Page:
"Creative capitalism", the brainchild of Bill Gates, is the idea that capitalism can and should be used to solve the world's problems. In fact, Gates argues, capitalists should be much better at doing so than governments: they can "[match] business expertise with needs in the developing world to find markets that are... untapped." This book is drawn from a web-based discussion of Gates's idea, with economists, journalists and business people weighing in; some supportive, some acidly sceptical.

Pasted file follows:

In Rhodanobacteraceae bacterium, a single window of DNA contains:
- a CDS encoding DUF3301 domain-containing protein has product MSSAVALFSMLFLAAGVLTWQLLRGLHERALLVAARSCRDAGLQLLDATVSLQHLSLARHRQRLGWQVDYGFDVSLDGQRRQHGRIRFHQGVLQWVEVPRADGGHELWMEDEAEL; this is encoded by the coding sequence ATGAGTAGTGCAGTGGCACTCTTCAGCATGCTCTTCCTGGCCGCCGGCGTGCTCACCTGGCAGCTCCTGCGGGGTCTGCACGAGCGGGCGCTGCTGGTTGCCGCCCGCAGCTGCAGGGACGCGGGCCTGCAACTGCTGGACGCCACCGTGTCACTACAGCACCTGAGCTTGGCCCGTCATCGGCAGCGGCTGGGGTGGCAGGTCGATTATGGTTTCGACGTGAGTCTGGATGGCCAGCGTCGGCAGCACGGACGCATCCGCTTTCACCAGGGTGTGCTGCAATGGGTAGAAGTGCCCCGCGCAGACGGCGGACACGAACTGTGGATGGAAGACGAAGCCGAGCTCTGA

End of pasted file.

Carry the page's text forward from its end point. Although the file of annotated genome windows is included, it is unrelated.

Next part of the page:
The paradox of creative capitalism is that, if capitalists help the Third World because there's profit in it, then there's nothing philanthropic about the enterprise; but if they do it for philanthropic reasons, then they're not being good capitalists. The economist Abhijit Banerjee answers simply: capitalism is about choice, and if capitalists choose to do good works, why shouldn't they? If shareholders don't like it, they can take their money elsewhere – but they won't if the company is profitable.
I'm with Banerjee. Any sign of capitalism developing a conscience is to be encouraged.